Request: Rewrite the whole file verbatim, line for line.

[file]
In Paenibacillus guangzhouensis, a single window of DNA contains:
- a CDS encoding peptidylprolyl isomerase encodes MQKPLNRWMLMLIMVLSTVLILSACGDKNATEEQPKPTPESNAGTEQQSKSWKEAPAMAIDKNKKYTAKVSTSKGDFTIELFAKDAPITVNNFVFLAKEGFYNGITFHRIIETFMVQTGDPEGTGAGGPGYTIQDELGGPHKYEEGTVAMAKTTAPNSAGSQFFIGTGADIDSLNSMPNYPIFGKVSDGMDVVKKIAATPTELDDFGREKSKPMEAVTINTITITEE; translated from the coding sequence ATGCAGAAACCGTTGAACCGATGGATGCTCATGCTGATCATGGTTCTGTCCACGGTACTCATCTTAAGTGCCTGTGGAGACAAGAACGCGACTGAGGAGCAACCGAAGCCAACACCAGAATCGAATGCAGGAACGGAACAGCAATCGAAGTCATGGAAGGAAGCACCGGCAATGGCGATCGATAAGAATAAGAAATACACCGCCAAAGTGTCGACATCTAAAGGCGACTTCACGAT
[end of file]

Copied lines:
In Paenibacillus guangzhouensis, a single window of DNA contains:
- a CDS encoding peptidylprolyl isomerase encodes MQKPLNRWMLMLIMVLSTVLILSACGDKNATEEQPKPTPESNAGTEQQSKSWKEAPAMAIDKNKKYTAKVSTSKGDFTIELFAKDAPITVNNFVFLAKEGFYNGITFHRIIETFMVQTGDPEGTGAGGPGYTIQDELGGPHKYEEGTVAMAKTTAPNSAGSQFFIGTGADIDSLNSMPNYPIFGKVSDGMDVVKKIAATPTELDDFGREKSKPMEAVTINTITITEE; translated from the coding sequence ATGCAGAAACCGTTGAACCGATGGATGCTCATGCTGATCATGGTTCTGTCCACGGTACTCATCTTAAGTGCCTGTGGAGACAAGAACGCGACTGAGGAGCAACCGAAGCCAACACCAGAATCGAATGCAGGAACGGAACAGCAATCGAAGTCATGGAAGGAAGCACCGGCAATGGCGATCGATAAGAATAAGAAATACACCGCCAAAGTGTCGACATCTAAAGGCGACTTCACGAT